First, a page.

As schools around the world reopen, health authorities are bracing for a major spike in swine flu.
Schools are ideal breeding grounds for the virus. Not only are children more susceptible than adults to swine flu, but the crowded, sometimes unsanitary conditions gives the virus a perfect chance to spread.
Countries on both sides of the Atlantic are closely monitoring schools, yet some have vastly different plans on whether they will close schools to fight the epidemic.
Both the U.S. and the United Kingdom say they will not close schools except under exceptional circumstances. U.S. Health and Human Services Secretary Kathleen Sebelius said a massive school closing wouldn't stop swine flu.
Experts say school closures simply buy time. They don't reduce the number of cases; they just spread them over a longer period. Closing schools is also disruptive and costly as working parents must juggle their schedules to take care of their children.
"With a mild virus like swine flu, I think it is not necessary to close schools," said Simon Cauchemez, a flu expert at London's Imperial College. "The only reason you would do it in the current outbreak is if you're afraid the health care system will be completely overwhelmed."
In France, however, officials may close schools if as few as three students have flu symptoms. The French education minister, Luc Chatel, recently outlined plans to shut schools for at least six days if three students in the same school catch swine flu. If many schools are closed, Chatel said France is ready to broadcast lessons on TV and radio.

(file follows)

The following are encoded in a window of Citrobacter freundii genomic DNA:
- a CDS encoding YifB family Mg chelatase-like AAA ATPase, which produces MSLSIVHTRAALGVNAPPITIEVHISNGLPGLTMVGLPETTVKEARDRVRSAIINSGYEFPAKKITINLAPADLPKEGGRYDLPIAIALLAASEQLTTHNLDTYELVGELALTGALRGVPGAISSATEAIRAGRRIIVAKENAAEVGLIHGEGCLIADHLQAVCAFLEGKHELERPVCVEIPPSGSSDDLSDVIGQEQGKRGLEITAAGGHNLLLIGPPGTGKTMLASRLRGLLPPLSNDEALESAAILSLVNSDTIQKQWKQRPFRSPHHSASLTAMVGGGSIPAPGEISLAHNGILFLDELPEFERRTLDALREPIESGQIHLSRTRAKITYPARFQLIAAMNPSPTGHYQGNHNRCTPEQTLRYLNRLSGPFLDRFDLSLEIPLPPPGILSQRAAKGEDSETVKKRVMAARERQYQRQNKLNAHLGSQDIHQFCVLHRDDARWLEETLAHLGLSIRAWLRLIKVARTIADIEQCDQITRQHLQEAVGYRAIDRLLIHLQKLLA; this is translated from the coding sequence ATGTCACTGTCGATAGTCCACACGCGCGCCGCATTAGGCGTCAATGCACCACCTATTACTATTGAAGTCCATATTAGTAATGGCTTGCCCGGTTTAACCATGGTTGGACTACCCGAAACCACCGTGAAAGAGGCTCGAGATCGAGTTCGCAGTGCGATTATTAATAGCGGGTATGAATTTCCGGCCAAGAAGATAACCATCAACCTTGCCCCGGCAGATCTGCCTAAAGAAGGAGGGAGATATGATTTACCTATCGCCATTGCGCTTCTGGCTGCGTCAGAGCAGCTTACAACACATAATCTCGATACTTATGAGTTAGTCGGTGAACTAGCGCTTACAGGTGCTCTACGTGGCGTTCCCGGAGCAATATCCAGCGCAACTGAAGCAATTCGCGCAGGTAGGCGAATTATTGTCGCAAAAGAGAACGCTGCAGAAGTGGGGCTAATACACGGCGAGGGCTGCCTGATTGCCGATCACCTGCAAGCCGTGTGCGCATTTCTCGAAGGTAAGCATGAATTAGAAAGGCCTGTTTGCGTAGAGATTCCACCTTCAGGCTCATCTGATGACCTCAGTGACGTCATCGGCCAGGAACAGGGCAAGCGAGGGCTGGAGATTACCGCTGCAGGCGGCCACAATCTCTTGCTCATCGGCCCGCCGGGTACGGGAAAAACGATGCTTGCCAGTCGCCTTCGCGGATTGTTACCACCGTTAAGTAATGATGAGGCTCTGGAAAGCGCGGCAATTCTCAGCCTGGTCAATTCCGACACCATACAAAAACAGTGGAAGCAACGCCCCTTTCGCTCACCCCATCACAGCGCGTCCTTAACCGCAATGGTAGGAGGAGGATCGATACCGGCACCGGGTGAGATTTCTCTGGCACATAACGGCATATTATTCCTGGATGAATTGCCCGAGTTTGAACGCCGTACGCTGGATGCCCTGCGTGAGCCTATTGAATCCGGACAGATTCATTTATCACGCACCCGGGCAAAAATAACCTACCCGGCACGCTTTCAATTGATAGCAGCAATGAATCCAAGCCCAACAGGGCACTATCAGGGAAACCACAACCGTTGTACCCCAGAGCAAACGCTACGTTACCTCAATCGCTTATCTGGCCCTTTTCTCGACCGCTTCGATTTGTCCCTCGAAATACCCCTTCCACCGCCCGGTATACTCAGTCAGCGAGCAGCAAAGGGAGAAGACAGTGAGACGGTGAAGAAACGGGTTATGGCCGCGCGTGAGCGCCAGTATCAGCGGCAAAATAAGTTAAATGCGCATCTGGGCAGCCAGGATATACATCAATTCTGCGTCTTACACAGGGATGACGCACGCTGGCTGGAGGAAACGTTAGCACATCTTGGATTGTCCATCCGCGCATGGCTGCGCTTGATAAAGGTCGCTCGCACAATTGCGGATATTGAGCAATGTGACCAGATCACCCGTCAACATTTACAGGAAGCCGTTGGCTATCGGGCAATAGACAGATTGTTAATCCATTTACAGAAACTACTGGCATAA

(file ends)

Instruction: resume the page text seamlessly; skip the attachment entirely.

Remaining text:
Other European nations, including Austria, Germany, Spain and Switzerland, say they will consider closing schools on a case-by-case basis.
When swine flu first broke out in the spring, authorities in Mexico, the U.S., Japan, Germany, Britain and elsewhere closed schools for several weeks. Coupled with other measures such as intensified testing, flu treatment and the canceling of concerts, sports events and other mass gatherings, that seemed to slow the virus for a while.
But officials gave up shutting schools once swine flu became entrenched in communities.
Dr. Keiji Fukuda, the World Health Organization's flu chief, said the U.N. health agency did not have any blanket recommendations on closing schools. He said countries could consider closing schools in the fall, but noted that children aren't the only ones to spread swine flu.
"We're four months into this pandemic ... a lot of people in different age groups are able to spread infection," he said.
In previous flu pandemics, cases have surged almost as soon as schools reopened, but that also could be due to cooler weather, which makes it easier for flu viruses to spread, Fukuda said.
Still, if swine flu becomes more deadly, all bets may be off.
"If the disease becomes more severe, the balance might change," Cauchemez said. "The huge economic and social costs of closure might not seem so bad if the virus causes more deaths later."
For some parents, the inconvenience of school closures is worth the chance to spare their kids swine flu.
"More schools should take the necessary precautions to stop the spread of swine flu," said Kassidy Choi Schagrin, whose son attends Eton, an elite British private school that closed for about a week in the spring after several students caught the virus.
"I was rather grateful that the school closed instead of exposing healthy children and causing an epidemic," Schagrin said. "When it concerns a child, it is always better to be safe than sorry."
On the Net:
World Health Organization: http://www.who.int/csr/disease/swineflu/en/